Approaches to Teaching Chaucer’s Canterbury Tales

Second Edition

  • Editors: Peter W. Travis, Frank Grady
  • Pages: xii & 243 pp.
  • Published: 2014
  • ISBN: 9781603291408 (Cloth)
  • ISBN: 9781603291415 (Paperback)

“A worthy and needed successor to the 1980 edition, this volume charts in comprehensive fashion the goals that Chaucerians now have when they teach The Canterbury Tales and the methods they have devised to achieve them.”

—Warren Ginsberg, Knight Professor of Humanities, University of Oregon

Chaucer’s Canterbury Tales was the subject of the first volume in the Approaches to Teaching series, published in 1980. But in the past thirty years, Chaucer scholarship has evolved dramatically, teaching styles have changed, and new technologies have created extraordinary opportunities for studying Chaucer. This second edition of Approaches to Teaching Chaucer’s Canterbury Tales reflects the wide variety of contexts in which students encounter the poem and the diversity of perspectives and methods instructors bring to it. Perennial topics such as class, medieval marriage, genre, and tale order rub shoulders with considerations of violence, postcoloniality, masculinities, race, and food in the tales.

The first section, “Materials,” reviews available editions, scholarship, and audiovisual and electronic resources for studying The Canterbury Tales. In the second section, “Approaches,” thirty-six essays discuss strategies for teaching Chaucer’s language, for introducing theory in the classroom, for focusing on individual tales, and for using digital resources in the classroom. The multiplicity of approaches reflects the richness of Chaucer’s work and the continuing excitement of each new generation’s encounter with it.

Peter G. Beidler
Bethany Blankenship
Michael Calabrese
Jane Chance
Howell Chickering
Andrew Cole
Donna Crawford
Kara Crawford
Holly Crocker
Bryan P. Davis
Martha W. Driver
Robert Epstein
Patricia Clare Ingham
Alexander L. Kaufman
Leonard Michael Koff
Roger A. Ladd
Jacob Lewis
Emma Lipton
Kathryn L. Lynch
Becky McLaughlin
Robert J. Meyer-Lee
Alex Mueller
Florence Newman
Tison Pugh
William Quinn
Larry Scanlon
Nicole Nolan Sidhu
Deborah M. Sinnreich-Levi
Timothy L. Stinson
Lorraine Kochanske Stock
Jamie Taylor
David Wallace
Michelle R. Warren
Tara Williams
Susan Yager

Preface

 

PART ONE: MATERIALS

Peter W. Travis and Frank Grady

Editions

Middle English Editions

Translations

Anthologies

Recommended Reading for Undergraduates

Aids to Teaching

Web Sites

Video and Audio Materials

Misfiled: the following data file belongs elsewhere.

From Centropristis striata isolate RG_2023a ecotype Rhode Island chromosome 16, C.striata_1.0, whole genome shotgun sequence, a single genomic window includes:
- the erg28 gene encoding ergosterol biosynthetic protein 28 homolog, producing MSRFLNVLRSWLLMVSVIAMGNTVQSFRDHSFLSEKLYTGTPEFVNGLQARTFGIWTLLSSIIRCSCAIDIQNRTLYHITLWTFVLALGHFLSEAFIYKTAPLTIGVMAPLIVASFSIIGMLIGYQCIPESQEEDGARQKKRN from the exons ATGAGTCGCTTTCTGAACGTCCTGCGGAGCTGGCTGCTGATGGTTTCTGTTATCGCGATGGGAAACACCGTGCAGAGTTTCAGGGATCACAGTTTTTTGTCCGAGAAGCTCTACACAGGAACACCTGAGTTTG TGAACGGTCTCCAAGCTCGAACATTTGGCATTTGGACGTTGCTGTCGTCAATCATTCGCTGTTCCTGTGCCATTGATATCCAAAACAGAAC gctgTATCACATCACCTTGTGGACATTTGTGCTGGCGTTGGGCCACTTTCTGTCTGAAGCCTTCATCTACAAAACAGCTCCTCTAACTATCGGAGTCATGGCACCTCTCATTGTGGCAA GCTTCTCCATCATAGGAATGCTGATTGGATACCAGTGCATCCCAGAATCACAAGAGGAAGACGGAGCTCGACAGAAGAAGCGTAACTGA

Electronic and Multimedia Resources

The Instructor’s Library

Background Studies

Reference Works

Critical Works

 

PART TWO: APPROACHES

Introduction: A Survey of Pedagogical Approaches to The Canterbury Tales

Frank Grady and Peter W. Travis

Chaucer’s Language

Teaching Chaucer’s Middle English

Peter G. Beidler

The Forms and Functions of Verse in The Canterbury Tales

William Quinn

Teaching the Prosody of The Canterbury Tales

Howell Chickering

Teaching Chaucer in Middle English: The Joy of Philology

Jane Chance

Worrying about Words in The Canterbury Tales

Tara Williams

Getting Chaucer’s Jokes

Andrew Cole

Individual Tales and Fragments

The Problem of Tale Order

Robert J. Meyer-Lee

Chaucer and the Middle Class; or, Why Look at Men of Law, Merchants, and Wives?

Roger A. Ladd

Professions in the General Prologue

Alexander L. Kaufman

Teaching Chaucer’s Obscene Comedy in Fragment 1

Nicole Nolan Sidhu

The Man of Law’s Tale as a Keystone to The Canterbury Tales

Michael Calabrese

Beyond Kittredge: Teaching Marriage in The Canterbury Tales

Emma Lipton

The Clerk’s Tale and the Retraction: Generic Monstrosity in the Classroom

Peter W. Travis

Students’ “Fredom” and the Franklin’s Tale

Robert Epstein

The Prioress’s Tale: Violence, Scholarly Debate, and the Classroom Encounter

Larry Scanlon

Chaucer’s Boring Prose: Teaching the Melibee and the Parson’s Tale

Jamie Taylor

Strategies for Teaching

How to Judge a Book by Its Cover

Michelle R. Warren

Chaucer’s The Canterbury Tales in the Undergraduate English Language Arts Curriculum

Bryan P. Davis

A First Year’s Experience of Teaching The Canterbury Tales

Jacob Lewis

Teaching The Canterbury Tales to Non-Liberal-Arts Students

Deborah M. Sinnreich-Levi

Chaucer and Race: Teaching The Canterbury Tales to the Diverse Folk of the Twenty-First-Century Classroom

Donna Crawford

Making the Tales More Tangible: Chaucer and Medieval Culture in Secondary Schools

Kara Crawford

Producing The Canterbury Tales

Bethany Blankenship

Theory in the Classroom

Reading Food in The Canterbury Tales

Kathryn L. Lynch

Teaching Chaucer’s Canterbury Tales with Queer Theory and Erotic Triangles

Tison Pugh

Chaucerian Translations: Postcolonial Approaches to The Canterbury Tales

Patricia Clare Ingham

Chaucer’s Cut

Becky McLaughlin

Performance and the Student Body

David Wallace

Hidden in Plain Sight: Teaching Masculinities in The Canterbury Tales

Holly Crocker

The Pardoner’s “Old Man”: Postmodern Theory and the Premodern Text

 

Leonard Michael Koff

The Canterbury Tales in the Digital Age

 

Designing the Undergraduate “Hybrid” Chaucer Course

 

Lorraine Kochanske Stock

Public Chaucer: Multimedia Approaches to Teaching Chaucer’s Middle English Texts

Martha W. Driver

Chaucer’s Pilgrims in Cyberspace

Florence Newman

Translating The Canterbury Tales into Contemporary Media

Timothy L. Stinson

Digitizing Chaucerian Debate

Alex Mueller

Afterword

Signature Pedagogies in Chaucer Studies

Susan Yager

Notes on Contributors

Survey Respondents

Works Cited

 

Index